Last week, I wrote about my top tips for activities following a conversation in a trendy third wave coffee shop. I was going to write more, but the mother of my infant son pointed out that 799 words was probably quite enough and that I should save some of my vast wisdom for a later date.
That date is now.
Get to know imperial.
This will make your life much easier. Your parents are not as enlightened as you and do not understand, nor wish to understand, the metric system of weights and measures. Similarly, the makers of the Perfect Prep machine and infant formula have a fondness for whatever the fuck a fluid ounce is.
Let’s approach this from the parent angle first of all. You will be taking your infant son or daughter to be weighed (which is an experience I will relate at a later date, once I have calmed down) and you will need to proudly report this to your parents. You may also need to explain again what a percentile is. The scales at the clinic will report your child’s weight in kilograms, to the nearest gram. You will need to convert this into pounds and ounces and, once your little one is stacking them on, stones and pounds. Alas, the answer Google will give you is unhelpful. Try it.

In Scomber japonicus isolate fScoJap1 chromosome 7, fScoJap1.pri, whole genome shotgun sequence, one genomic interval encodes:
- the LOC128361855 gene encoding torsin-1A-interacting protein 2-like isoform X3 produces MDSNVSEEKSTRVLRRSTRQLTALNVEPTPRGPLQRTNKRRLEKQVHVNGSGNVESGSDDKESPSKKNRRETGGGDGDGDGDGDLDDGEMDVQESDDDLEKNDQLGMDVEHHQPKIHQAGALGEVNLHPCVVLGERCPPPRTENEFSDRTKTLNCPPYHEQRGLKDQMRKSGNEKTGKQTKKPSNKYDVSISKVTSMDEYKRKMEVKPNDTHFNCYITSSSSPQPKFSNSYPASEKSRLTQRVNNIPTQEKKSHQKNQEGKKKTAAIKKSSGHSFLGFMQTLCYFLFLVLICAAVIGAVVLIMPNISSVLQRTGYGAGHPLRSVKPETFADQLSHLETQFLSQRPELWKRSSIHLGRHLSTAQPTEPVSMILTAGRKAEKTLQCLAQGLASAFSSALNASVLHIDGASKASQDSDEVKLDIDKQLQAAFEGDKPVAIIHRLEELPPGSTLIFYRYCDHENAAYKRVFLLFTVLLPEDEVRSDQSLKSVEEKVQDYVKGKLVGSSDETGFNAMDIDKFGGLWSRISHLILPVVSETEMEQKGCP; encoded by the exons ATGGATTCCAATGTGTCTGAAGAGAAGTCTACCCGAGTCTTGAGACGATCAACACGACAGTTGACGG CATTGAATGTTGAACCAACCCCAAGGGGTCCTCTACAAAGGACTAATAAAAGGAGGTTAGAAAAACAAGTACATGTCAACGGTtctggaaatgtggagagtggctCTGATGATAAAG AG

Now, in the given example, we asked Google to convert 7.312kg into pounds. It cheerily and correctly comes back with 16.12lb which you might reasonably, sensibly and incorrectly interpret as 16lb 12oz in your sensible metric brain. But it isn’t; it’s 16lb and (.12*16)oz. Google doesn’t give the answer in pounds and ounces, but some bastard lovechild of pounds with a decimal. You need to multiply the decimal by sixteen to get your number of ounces. Quite who thought 16 was a sensible base for naturally moving between one unit and another I have no idea; evidently a different person than decided 14 pounds should make a stone and, once again, a different person who determined you would need 160 stones to make up an imperial ton. What the fuck were that lot on? Seriously.